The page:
Both Sides Now

The second day of the conference dawned, sunny and early, and closed with an attitude of hopeful optimism. One of the most interesting experiences at the Lyme Disease Framework Conference today was listening to 4 experts in various fields shed light on progress and problems with Lyme disease testing and diagnosis. This is certainly the ‘hot-button’ topic of the conference, and of the controversy in general, but I came away with pride in the mostly respectful interactions that occurred. A few years ago, the polarizing climate of anger would have made these talk downright impossible. We’ve moved forward as a collective. And that’s encouraging to see. there was so much to digest today, but I feel like after so many years of hitting brick walls, we are finally on the road to change.

It was an extremely productive day but a draining one. Kindly walk past my absurd grammar mistakes and typos. Nothing to see there ;). I am so beyond exhausted, but wanted to throw down a few thoughts before getting up tomorrow to attend the final day, where we will be making extremely important suggestions for the framework.

The conference moderator Mr. Normandeau set the tone by encouraging us “to be hard on the issues and soft on the people”. His summation of the points patients and advocates raised last night when we briefly shared our stories was on point.

opening remarks from Mr. Normandeau

We as a community have every right to be angry, to be furious at the systemic problems and physicians that left so many patients untreated or reeling from misdiagnoses. The conference is not the time to vent that 27+ year anger, but channel those emotions into more productive areas. But today for the most part, we set aside our (surface) anger to focus on the task at hand. It got tense. At one point, Dr. Bowie said during the course of the afternoon that if a certain proposed clinical trial was done, he would “throw a fit”. Many Lyme patients would have had just justifiably thrown a fit over other issues 😉 , but thankfully we mostly kept our collective cool. Dr Maloney responded with a quick comeback:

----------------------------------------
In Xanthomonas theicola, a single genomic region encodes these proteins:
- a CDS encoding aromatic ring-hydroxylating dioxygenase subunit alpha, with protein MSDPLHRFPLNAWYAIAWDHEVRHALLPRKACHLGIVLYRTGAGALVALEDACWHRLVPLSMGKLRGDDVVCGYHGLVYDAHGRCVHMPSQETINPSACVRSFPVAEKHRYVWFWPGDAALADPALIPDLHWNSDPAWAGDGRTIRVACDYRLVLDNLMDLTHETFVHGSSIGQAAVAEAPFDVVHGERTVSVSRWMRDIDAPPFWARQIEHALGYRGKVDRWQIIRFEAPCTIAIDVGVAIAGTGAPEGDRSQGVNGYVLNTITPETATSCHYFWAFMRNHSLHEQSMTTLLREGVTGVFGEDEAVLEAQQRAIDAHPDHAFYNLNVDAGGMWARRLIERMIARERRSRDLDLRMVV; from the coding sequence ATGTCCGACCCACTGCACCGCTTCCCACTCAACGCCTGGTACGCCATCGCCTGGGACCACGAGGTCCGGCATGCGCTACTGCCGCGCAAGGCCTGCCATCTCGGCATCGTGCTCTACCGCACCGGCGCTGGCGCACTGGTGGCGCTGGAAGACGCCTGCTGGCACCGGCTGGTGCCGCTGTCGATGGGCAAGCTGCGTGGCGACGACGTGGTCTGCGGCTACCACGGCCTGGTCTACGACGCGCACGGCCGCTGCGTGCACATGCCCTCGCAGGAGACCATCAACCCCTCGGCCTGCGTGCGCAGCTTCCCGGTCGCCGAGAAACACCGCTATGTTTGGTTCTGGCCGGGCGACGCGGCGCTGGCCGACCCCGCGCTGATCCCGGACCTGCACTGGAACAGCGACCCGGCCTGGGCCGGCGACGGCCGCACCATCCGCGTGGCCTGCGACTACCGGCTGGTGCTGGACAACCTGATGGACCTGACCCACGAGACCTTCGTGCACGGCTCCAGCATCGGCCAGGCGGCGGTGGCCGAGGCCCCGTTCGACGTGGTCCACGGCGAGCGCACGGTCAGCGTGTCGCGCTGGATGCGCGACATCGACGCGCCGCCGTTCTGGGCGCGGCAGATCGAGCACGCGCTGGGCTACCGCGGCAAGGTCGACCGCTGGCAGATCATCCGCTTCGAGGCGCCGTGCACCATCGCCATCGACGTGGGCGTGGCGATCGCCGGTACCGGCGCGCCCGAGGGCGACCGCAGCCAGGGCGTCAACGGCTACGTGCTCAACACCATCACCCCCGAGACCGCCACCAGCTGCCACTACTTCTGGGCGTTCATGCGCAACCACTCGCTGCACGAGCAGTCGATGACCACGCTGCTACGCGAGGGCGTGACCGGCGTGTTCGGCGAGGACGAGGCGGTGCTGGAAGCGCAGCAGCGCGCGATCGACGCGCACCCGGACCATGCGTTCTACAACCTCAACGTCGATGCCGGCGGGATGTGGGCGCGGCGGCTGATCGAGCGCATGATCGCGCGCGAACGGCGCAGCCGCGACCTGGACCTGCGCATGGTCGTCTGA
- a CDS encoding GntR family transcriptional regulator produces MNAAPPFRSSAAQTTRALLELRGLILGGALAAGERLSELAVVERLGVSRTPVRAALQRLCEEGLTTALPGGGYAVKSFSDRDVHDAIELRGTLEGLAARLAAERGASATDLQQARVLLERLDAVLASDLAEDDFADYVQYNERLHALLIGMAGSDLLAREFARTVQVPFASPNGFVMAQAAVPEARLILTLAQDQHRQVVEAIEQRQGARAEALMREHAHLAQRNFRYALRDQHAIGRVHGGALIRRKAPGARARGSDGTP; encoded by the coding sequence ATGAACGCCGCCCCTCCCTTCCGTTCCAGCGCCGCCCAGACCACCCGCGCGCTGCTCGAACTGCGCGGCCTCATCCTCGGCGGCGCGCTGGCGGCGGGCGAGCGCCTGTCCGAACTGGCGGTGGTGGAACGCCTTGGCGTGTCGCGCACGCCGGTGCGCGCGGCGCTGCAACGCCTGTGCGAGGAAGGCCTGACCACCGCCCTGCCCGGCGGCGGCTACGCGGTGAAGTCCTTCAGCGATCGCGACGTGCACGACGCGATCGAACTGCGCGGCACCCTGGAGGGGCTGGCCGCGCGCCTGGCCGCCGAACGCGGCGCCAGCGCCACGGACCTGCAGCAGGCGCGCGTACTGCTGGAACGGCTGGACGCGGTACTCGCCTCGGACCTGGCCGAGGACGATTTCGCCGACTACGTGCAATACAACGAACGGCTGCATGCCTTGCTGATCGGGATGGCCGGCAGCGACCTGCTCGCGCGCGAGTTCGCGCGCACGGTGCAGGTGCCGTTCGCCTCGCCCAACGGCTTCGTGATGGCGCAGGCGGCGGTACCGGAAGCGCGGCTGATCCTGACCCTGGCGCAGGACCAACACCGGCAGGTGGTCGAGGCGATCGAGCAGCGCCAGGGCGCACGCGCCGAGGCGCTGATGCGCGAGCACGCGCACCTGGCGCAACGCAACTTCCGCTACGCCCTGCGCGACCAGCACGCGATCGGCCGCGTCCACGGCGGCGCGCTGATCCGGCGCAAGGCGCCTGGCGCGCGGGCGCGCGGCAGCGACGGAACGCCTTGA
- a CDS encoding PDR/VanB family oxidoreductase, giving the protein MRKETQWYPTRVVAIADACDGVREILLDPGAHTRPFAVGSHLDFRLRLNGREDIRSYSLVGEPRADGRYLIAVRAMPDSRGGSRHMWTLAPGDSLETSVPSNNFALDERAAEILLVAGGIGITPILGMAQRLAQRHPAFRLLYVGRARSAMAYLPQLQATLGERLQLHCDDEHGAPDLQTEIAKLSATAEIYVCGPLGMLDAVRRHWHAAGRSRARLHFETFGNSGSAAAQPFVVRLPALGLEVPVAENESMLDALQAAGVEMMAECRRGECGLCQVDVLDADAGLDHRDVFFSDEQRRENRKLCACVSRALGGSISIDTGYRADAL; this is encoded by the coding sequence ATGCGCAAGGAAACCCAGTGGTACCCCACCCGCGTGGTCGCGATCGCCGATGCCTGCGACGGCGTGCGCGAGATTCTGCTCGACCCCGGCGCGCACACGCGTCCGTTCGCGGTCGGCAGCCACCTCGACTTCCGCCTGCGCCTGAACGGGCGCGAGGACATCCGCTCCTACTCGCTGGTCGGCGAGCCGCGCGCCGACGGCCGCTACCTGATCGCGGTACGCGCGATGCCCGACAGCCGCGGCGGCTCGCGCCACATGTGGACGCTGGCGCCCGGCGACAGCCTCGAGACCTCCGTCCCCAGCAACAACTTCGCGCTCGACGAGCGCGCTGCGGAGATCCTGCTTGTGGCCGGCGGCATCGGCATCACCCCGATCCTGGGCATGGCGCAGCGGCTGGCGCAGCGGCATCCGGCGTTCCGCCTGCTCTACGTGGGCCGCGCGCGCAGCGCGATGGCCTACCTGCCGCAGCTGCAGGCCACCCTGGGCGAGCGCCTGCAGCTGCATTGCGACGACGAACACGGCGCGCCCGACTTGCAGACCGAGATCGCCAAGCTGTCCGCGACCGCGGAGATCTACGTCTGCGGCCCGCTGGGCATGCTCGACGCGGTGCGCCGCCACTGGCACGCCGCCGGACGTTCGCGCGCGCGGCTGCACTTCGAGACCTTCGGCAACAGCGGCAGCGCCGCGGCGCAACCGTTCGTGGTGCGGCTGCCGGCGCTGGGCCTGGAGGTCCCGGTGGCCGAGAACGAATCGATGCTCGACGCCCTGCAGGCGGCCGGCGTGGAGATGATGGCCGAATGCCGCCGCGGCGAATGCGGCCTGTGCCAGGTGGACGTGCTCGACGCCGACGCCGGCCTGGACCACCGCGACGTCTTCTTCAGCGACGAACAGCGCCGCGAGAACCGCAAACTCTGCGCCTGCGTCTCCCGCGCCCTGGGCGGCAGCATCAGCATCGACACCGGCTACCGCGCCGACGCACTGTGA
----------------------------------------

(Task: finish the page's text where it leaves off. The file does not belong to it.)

It was certainly eye-opening to hear “familiar” research cited as against the argument of the persistence of Lyme disease post-treatment, and to hear studies about which I’ve read many articles examining their shortcomings be presented as definitive. I was at first frustrated. The bias was palpable. And then I recalled one of the first lessons I learned in history class; that identifying bias is far from a negative thing; everyone has bias, and it tells us where the author is coming from, and neutrally acknowledging bias helps place their comments in context. When examining information from biased sources (and we’re all biased) it’s key to focus on what the differing points are. Once I reshuffled my thinking, I found I learned a great deal about what we might call the CDC/IDSA stance on Lyme disease.